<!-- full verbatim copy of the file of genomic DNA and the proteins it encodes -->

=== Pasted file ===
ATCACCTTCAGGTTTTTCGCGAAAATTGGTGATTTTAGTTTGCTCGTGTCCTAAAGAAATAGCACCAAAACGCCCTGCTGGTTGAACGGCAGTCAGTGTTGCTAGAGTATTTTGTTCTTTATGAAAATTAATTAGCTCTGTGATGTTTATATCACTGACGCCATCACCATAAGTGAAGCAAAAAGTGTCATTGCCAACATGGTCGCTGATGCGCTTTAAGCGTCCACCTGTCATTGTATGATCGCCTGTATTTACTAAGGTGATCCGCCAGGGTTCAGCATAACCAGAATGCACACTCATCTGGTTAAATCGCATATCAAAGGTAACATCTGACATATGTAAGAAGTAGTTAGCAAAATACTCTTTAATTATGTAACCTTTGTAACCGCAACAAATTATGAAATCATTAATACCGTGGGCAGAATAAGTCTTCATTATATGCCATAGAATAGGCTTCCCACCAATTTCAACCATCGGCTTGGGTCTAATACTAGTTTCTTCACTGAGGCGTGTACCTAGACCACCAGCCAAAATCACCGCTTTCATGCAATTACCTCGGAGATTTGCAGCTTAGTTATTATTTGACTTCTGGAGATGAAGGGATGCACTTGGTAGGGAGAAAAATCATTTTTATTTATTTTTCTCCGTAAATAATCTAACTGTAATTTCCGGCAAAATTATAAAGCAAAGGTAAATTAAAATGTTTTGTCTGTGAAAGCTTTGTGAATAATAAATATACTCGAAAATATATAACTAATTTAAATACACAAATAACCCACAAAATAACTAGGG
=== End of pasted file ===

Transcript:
ATCACCTTCAGGTTTTTCGCGAAAATTGGTGATTTTAGTTTGCTCGTGTCCTAAAGAAATAGCACCAAAACGCCCTGCTGGTTGAACGGCAGTCAGTGTTGCTAGAGTATTTTGTTCTTTATGAAAATTAATTAGCTCTGTGATGTTTATATCACTGACGCCATCACCATAAGTGAAGCAAAAAGTGTCATTGCCAACATGGTCGCTGATGCGCTTTAAGCGTCCACCTGTCATTGTATGATCGCCTGTATTTACTAAGGTGATCCGCCAGGGTTCAGCATAACCAGAATGCACACTCATCTGGTTAAATCGCATATCAAAGGTAACATCTGACATATGTAAGAAGTAGTTAGCAAAATACTCTTTAATTATGTAACCTTTGTAACCGCAACAAATTATGAAATCATTAATACCGTGGGCAGAATAAGTCTTCATTATATGCCATAGAATAGGCTTCCCACCAATTTCAACCATCGGCTTGGGTCTAATACTAGTTTCTTCACTGAGGCGTGTACCTAGACCACCAGCCAAAATCACCGCTTTCATGCAATTACCTCGGAGATTTGCAGCTTAGTTATTATTTGACTTCTGGAGATGAAGGGATGCACTTGGTAGGGAGAAAAATCATTTTTATTTATTTTTCTCCGTAAATAATCTAACTGTAATTTCCGGCAAAATTATAAAGCAAAGGTAAATTAAAATGTTTTGTCTGTGAAAGCTTTGTGAATAATAAATATACTCGAAAATATATAACTAATTTAAATACACAAATAACCCACAAAATAACTAGGG